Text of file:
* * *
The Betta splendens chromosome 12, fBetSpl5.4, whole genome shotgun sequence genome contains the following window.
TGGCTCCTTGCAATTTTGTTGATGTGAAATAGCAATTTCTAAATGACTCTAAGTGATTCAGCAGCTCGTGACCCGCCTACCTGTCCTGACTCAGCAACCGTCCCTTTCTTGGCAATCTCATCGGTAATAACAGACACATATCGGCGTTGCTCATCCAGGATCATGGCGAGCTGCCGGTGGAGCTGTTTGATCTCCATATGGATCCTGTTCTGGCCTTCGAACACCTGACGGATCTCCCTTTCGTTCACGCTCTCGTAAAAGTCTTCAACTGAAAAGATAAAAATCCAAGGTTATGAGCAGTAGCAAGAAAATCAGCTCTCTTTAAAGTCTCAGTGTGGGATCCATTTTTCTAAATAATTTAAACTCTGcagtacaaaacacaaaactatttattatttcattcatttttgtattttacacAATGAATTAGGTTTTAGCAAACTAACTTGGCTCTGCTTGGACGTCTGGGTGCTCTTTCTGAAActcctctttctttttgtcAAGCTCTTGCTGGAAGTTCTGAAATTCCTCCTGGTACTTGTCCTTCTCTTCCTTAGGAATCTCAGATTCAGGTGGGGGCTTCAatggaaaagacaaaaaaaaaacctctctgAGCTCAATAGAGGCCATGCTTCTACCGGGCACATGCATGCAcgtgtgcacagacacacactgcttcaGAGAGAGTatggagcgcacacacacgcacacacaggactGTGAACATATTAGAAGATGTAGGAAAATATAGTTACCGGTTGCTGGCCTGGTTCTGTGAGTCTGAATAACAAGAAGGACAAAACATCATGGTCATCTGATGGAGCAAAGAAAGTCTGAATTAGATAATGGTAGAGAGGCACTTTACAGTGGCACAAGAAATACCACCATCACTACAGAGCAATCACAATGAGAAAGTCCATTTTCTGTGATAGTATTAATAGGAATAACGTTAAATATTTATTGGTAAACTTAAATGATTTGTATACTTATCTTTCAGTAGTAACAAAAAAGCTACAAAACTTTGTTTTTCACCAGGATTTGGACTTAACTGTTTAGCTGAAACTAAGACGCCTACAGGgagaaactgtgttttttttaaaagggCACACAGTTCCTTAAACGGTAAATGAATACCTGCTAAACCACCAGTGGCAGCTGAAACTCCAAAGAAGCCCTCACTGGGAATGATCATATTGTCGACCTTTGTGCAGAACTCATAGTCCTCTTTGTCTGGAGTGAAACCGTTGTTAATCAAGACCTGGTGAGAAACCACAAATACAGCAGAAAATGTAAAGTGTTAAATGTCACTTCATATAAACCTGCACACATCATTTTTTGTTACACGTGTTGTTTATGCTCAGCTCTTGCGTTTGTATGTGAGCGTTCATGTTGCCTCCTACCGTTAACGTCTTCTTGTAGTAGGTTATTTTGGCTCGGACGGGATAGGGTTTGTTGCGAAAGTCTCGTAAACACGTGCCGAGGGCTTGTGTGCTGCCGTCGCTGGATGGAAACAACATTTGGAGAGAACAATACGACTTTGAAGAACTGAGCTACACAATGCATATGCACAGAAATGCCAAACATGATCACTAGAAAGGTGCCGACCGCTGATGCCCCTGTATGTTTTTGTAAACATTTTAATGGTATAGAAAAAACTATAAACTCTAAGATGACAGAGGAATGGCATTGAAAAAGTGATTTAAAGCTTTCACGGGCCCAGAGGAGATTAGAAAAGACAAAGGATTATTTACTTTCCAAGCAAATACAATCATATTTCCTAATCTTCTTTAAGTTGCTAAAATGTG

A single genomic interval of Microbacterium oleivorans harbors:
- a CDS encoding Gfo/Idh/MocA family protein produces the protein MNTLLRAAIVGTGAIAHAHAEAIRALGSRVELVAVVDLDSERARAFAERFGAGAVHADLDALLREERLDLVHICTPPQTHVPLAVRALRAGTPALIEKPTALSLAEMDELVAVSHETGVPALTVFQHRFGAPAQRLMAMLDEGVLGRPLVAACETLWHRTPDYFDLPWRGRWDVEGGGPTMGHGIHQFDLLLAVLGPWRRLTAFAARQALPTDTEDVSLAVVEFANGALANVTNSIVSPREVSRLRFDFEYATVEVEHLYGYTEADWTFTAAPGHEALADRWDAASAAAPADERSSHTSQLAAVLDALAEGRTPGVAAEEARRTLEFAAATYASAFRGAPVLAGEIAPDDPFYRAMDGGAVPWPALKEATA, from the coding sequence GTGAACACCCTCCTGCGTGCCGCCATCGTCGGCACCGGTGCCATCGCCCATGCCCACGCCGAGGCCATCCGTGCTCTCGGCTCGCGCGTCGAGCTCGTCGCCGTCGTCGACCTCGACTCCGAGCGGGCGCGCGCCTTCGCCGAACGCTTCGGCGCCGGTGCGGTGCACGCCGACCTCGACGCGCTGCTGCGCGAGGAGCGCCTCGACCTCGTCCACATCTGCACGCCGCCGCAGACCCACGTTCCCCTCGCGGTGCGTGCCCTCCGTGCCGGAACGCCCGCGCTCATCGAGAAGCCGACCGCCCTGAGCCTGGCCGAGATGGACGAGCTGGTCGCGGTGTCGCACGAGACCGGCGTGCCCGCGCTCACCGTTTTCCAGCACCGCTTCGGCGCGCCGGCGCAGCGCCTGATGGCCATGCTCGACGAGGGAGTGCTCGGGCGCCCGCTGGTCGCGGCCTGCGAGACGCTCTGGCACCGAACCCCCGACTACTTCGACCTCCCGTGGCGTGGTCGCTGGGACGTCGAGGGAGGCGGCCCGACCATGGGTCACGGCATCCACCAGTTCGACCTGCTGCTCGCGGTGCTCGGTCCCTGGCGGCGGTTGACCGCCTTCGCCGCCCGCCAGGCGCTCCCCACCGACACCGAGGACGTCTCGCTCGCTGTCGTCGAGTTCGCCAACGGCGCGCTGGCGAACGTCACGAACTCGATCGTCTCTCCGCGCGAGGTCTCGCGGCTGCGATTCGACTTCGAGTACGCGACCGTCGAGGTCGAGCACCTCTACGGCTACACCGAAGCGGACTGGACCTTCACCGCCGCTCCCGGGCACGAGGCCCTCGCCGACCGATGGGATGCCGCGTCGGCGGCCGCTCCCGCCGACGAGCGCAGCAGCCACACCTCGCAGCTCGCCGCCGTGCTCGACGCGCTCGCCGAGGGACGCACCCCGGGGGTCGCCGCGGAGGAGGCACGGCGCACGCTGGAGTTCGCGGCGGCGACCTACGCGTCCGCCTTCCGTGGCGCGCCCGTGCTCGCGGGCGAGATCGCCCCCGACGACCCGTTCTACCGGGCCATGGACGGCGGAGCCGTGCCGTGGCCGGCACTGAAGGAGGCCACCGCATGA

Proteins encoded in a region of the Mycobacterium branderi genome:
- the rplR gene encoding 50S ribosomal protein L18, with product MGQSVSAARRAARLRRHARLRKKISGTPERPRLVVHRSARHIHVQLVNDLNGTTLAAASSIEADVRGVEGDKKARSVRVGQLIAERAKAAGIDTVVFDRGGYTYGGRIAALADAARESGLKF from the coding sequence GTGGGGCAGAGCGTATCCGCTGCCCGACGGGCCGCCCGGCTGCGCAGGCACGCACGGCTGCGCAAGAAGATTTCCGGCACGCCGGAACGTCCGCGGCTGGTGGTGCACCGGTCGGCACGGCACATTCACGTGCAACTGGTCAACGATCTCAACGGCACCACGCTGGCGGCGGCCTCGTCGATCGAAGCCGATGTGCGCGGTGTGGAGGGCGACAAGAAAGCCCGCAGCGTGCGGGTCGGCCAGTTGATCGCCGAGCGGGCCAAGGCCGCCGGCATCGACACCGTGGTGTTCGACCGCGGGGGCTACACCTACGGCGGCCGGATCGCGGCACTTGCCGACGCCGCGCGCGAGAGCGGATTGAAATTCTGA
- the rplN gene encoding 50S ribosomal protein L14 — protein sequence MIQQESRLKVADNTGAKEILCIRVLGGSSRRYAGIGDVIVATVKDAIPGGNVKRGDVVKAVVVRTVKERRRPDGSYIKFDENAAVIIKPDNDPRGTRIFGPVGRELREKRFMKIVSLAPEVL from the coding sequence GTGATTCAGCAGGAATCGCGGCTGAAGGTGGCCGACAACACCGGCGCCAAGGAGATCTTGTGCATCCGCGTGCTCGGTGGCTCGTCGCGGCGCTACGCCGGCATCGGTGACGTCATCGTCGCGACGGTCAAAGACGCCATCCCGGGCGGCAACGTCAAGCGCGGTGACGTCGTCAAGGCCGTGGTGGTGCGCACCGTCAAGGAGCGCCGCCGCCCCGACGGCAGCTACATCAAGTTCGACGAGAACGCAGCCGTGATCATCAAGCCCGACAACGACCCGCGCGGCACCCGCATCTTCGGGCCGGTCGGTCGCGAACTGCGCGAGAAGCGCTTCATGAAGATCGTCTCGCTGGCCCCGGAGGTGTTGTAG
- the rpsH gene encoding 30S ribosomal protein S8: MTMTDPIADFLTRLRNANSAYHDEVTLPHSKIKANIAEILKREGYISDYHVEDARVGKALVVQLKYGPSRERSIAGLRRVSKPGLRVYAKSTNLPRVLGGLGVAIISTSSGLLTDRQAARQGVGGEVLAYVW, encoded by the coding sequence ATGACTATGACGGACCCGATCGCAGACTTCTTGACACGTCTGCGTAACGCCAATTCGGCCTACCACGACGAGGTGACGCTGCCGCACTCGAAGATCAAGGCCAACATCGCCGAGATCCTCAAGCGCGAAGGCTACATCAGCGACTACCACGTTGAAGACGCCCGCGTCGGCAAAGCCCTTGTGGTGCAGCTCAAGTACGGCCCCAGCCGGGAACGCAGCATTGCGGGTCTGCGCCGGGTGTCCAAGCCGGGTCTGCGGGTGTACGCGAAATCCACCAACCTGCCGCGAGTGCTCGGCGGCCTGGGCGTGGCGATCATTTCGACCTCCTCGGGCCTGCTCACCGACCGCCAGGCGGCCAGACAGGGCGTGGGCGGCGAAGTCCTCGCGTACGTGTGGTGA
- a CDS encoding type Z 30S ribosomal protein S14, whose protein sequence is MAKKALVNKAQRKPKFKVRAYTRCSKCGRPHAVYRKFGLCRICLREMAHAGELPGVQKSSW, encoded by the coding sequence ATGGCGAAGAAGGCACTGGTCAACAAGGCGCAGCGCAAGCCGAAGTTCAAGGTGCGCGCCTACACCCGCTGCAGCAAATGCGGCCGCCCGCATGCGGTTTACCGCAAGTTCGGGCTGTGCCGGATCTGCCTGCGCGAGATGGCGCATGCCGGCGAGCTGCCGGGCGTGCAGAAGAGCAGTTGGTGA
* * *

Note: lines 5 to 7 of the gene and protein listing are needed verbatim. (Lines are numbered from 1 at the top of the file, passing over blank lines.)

Proteins encoded in a region of the Mycobacterium branderi genome:
- the rplR gene encoding 50S ribosomal protein L18, with product MGQSVSAARRAARLRRHARLRKKISGTPERPRLVVHRSARHIHVQLVNDLNGTTLAAASSIEADVRGVEGDKKARSVRVGQLIAERAKAAGIDTVVFDRGGYTYGGRIAALADAARESGLKF from the coding sequence GTGGGGCAGAGCGTATCCGCTGCCCGACGGGCCGCCCGGCTGCGCAGGCACGCACGGCTGCGCAAGAAGATTTCCGGCACGCCGGAACGTCCGCGGCTGGTGGTGCACCGGTCGGCACGGCACATTCACGTGCAACTGGTCAACGATCTCAACGGCACCACGCTGGCGGCGGCCTCGTCGATCGAAGCCGATGTGCGCGGTGTGGAGGGCGACAAGAAAGCCCGCAGCGTGCGGGTCGGCCAGTTGATCGCCGAGCGGGCCAAGGCCGCCGGCATCGACACCGTGGTGTTCGACCGCGGGGGCTACACCTACGGCGGCCGGATCGCGGCACTTGCCGACGCCGCGCGCGAGAGCGGATTGAAATTCTGA
- the rplN gene encoding 50S ribosomal protein L14 — protein sequence MIQQESRLKVADNTGAKEILCIRVLGGSSRRYAGIGDVIVATVKDAIPGGNVKRGDVVKAVVVRTVKERRRPDGSYIKFDENAAVIIKPDNDPRGTRIFGPVGRELREKRFMKIVSLAPEVL from the coding sequence GTGATTCAGCAGGAATCGCGGCTGAAGGTGGCCGACAACACCGGCGCCAAGGAGATCTTGTGCATCCGCGTGCTCGGTGGCTCGTCGCGGCGCTACGCCGGCATCGGTGACGTCATCGTCGCGACGGTCAAAGACGCCATCCCGGGCGGCAACGTCAAGCGCGGTGACGTCGTCAAGGCCGTGGTGGTGCGCACCGTCAAGGAGCGCCGCCGCCCCGACGGCAGCTACATCAAGTTCGACGAGAACGCAGCCGTGATCATCAAGCCCGACAACGACCCGCGCGGCACCCGCATCTTCGGGCCGGTCGGTCGCGAACTGCGCGAGAAGCGCTTCATGAAGATCGTCTCGCTGGCCCCGGAGGTGTTGTAG